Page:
The effects of infliximab, a tumor necrosis factor-alpha antibody, have been well established in adult patients with inflammatory and fistulizing Crohn's disease.
Dr Eidelwein and colleagues evaluated the short- and long-term efficacy of infliximab in children with ulcerative colitis.
The research team identified all pediatric patients with ulcerative colitis who received infliximab between July 2001 and November 2003 at the Johns Hopkins Children's Center.
The team evaluated short- and long-term outcomes and adverse reactions.
Infliximab was given by the researchers to 12 pediatric patients with ulcerative colitis for treatment of fulminant colitis (3 patients), acute exacerbation of colitis (3), steroid-dependent colitis (5), and steroid-refractory colitis (1).
|Patients receiving 6-mercaptopurine had a better response to infliximab|
|Inflammatory Bowel Diseases|
The investigators found that 9 patients had a complete short-term response, and 3 had partial improvement.
The researchers showed that the mean per patient dose of corticosteroid after the first infliximab infusion decreased from 45 mg/day at the first infusion to 22 mg/day at 4 weeks and 8 mg/day at 8 weeks.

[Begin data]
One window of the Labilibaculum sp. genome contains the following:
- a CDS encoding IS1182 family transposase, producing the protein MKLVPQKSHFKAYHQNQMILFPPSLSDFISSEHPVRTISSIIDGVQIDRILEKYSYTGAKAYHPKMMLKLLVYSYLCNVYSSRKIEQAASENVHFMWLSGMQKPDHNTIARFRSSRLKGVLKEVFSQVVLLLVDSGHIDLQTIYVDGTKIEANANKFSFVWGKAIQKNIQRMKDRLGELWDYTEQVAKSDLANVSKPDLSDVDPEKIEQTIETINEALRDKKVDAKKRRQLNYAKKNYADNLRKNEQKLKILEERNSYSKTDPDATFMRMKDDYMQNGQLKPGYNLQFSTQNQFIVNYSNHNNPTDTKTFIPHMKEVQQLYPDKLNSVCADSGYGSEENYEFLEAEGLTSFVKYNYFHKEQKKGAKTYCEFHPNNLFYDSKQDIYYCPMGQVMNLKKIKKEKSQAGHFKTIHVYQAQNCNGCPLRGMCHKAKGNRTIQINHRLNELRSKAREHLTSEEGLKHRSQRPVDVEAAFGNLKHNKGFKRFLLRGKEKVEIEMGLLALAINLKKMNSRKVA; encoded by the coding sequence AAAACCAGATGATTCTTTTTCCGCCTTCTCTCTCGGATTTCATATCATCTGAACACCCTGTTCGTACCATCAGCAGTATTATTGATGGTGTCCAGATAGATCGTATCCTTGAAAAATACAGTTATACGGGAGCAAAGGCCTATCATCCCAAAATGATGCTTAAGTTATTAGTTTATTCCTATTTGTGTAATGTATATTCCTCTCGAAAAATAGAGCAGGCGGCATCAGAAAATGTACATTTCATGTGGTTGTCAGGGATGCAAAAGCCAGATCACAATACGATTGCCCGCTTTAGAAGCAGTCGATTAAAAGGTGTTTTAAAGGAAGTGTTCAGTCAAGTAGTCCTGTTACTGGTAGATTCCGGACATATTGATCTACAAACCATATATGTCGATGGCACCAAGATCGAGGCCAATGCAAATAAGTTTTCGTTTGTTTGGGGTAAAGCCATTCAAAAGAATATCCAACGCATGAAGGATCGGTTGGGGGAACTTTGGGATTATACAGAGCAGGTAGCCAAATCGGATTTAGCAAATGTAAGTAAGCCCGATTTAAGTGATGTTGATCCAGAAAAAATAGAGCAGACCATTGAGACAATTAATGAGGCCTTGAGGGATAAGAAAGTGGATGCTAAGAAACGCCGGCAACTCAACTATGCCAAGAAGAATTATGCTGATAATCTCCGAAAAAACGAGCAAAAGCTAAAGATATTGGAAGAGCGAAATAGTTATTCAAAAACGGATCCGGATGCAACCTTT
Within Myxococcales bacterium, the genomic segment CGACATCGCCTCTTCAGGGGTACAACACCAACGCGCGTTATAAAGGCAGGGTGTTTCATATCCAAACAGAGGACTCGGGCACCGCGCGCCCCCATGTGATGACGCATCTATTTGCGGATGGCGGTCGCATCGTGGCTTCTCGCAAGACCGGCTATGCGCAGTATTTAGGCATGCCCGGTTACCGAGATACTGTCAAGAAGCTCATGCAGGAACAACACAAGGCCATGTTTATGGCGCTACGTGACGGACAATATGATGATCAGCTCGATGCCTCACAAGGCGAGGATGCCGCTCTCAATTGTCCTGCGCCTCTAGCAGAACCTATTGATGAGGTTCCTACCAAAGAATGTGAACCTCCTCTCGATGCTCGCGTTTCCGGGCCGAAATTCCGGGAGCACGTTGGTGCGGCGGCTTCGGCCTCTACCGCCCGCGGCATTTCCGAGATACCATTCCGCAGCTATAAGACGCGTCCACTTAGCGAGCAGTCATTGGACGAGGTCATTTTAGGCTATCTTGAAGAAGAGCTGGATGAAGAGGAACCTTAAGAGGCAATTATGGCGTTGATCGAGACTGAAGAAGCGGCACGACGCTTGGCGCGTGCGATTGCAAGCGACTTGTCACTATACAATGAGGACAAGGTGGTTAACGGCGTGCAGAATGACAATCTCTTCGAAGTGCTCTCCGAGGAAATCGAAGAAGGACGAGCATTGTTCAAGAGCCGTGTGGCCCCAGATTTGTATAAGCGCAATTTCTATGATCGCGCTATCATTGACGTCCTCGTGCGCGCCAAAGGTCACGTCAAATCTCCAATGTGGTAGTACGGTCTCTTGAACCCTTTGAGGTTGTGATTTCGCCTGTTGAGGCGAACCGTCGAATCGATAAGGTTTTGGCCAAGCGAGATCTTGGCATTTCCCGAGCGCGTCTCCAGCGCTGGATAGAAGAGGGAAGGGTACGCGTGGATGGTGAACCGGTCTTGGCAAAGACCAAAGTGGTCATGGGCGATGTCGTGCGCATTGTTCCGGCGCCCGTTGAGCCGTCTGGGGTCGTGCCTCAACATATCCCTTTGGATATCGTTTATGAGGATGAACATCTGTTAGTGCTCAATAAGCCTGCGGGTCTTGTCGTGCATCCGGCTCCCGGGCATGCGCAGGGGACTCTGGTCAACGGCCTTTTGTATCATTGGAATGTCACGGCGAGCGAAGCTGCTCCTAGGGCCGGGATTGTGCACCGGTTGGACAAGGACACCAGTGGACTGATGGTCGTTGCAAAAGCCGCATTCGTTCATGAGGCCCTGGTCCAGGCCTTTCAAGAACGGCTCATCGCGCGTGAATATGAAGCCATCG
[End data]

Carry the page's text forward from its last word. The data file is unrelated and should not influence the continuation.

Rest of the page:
The team classified 8 patients as long-term responders with a median follow-up time of 10 months.
Of the 4 long-term nonresponders, the research team reported that 3 underwent colectomy, and the fourth has ongoing chronic symptoms.
3 of 4 long-term nonresponders were steroid-refractory compared with 1 of 8 long-term responders.
The investigative team noted that patients receiving 6-mercaptopurine had a better response to infliximab.
Dr Eidelwein concluded, “Infliximab should be considered in the treatment of children with symptoms of acute moderate to severe ulcerative colitis.”